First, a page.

There is a massive scientific explanation for the makeup of Fluorocarbon however essentially it is still a single line albeit stronger and more abrasive resistant than its nylon cousin. ‘Fluoro’ is also considered to be nearly invisible to fish making it best in environments.
Why use mono for Bass fishing?
Probably the best way to clarify why you would want to use mono for Bass fishing in the first place, especially if braid is considered stronger and better at pulling fish quickly out from under structure where they like to hide, is to outline its advantages here. The real advantage to mono for Bass fishing is its stretchiness meaning that if you are using spinnerbaits and chatterbaits then this extra ‘give’ provides a buffer when the fish strikes – especially as Bass hit hard!
This stretchiness is also good for those rocky bottoms where the Smallmouth like to hide as it will pull around the rocks etc. without snapping. In these cases I would probably recommend fluorocarbon as it is a little more abrasion resistant as well.
- Great for beginners.
- Easy to use in terms of tying knots etc.
- Low visibility for fish (especially when using fluorocarbon).
- The line has good stretch providing extra safety when trolling for bigger fish.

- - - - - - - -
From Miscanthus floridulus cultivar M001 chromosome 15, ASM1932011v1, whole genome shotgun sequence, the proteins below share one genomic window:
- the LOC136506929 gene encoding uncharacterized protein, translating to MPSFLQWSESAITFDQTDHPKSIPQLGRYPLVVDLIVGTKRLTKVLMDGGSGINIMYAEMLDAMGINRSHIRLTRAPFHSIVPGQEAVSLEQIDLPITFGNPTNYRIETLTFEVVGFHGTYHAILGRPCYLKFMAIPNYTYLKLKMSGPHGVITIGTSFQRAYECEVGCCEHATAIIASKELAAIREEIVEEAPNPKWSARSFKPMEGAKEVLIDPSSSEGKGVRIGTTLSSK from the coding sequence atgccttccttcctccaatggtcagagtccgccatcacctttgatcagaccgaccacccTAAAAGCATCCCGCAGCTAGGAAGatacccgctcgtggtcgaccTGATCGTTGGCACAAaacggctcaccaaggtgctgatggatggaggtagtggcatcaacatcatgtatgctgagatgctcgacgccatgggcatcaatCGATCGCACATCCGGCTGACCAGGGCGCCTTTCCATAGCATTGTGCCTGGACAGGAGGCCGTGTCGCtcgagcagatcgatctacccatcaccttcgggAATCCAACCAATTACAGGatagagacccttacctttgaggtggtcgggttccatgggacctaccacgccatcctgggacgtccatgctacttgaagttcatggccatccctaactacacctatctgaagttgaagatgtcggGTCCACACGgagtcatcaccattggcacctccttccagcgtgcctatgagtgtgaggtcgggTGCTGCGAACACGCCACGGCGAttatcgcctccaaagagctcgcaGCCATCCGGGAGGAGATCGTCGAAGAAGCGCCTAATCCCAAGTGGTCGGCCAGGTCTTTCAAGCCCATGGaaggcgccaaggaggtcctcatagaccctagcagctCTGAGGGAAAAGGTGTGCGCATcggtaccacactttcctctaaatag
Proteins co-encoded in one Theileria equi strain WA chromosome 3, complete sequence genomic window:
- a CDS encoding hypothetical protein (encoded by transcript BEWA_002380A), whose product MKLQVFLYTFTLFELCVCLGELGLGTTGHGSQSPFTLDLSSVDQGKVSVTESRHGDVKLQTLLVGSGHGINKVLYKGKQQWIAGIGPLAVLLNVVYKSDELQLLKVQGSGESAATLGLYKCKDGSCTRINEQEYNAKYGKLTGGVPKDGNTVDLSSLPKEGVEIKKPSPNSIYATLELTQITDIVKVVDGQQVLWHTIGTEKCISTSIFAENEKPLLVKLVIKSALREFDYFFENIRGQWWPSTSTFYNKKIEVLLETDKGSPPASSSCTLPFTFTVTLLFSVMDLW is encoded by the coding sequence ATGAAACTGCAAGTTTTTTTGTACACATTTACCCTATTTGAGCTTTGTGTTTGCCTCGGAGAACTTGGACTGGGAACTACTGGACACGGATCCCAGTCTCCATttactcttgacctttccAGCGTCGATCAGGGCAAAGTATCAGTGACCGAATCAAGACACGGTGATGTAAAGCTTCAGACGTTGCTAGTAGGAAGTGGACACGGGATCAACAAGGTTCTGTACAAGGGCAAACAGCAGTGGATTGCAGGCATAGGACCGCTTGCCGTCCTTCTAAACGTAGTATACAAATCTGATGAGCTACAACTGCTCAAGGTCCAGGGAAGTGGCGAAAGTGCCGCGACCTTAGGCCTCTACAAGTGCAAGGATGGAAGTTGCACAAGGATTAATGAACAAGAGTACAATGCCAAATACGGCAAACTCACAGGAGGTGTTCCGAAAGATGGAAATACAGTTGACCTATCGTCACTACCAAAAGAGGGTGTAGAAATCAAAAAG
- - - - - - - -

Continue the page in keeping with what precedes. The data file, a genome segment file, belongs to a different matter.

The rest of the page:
- Generally cheaper to purchase than braid (although the cost of braid is coming down all the time).
- Slow sinking making it good for surface lures etc.
- The stretchiness of the line makes it easier to remove tackle from snags.
- Not as sensitive as braid.
- Will deteriorate in sun or after periods of non-use.
- Lower break strength (although fluorocarbon has rectified this somewhat).
- Lower abrasion resistance (again, fluorocarbon has helped here too).
- Generally not as long casting as braid.
- Holds shape from being spooled on reel meaning it can twist in the water.
Ok, so the above outlines the pros, cons, and some of the recommended uses for the mono lines. As you mull over your purchase there is however one other influence to consider. When it comes to purchasing a new line – you must match your line size to the reel. This is because the size of the spool generally determines the size, length, and strength of the line that you can load into it.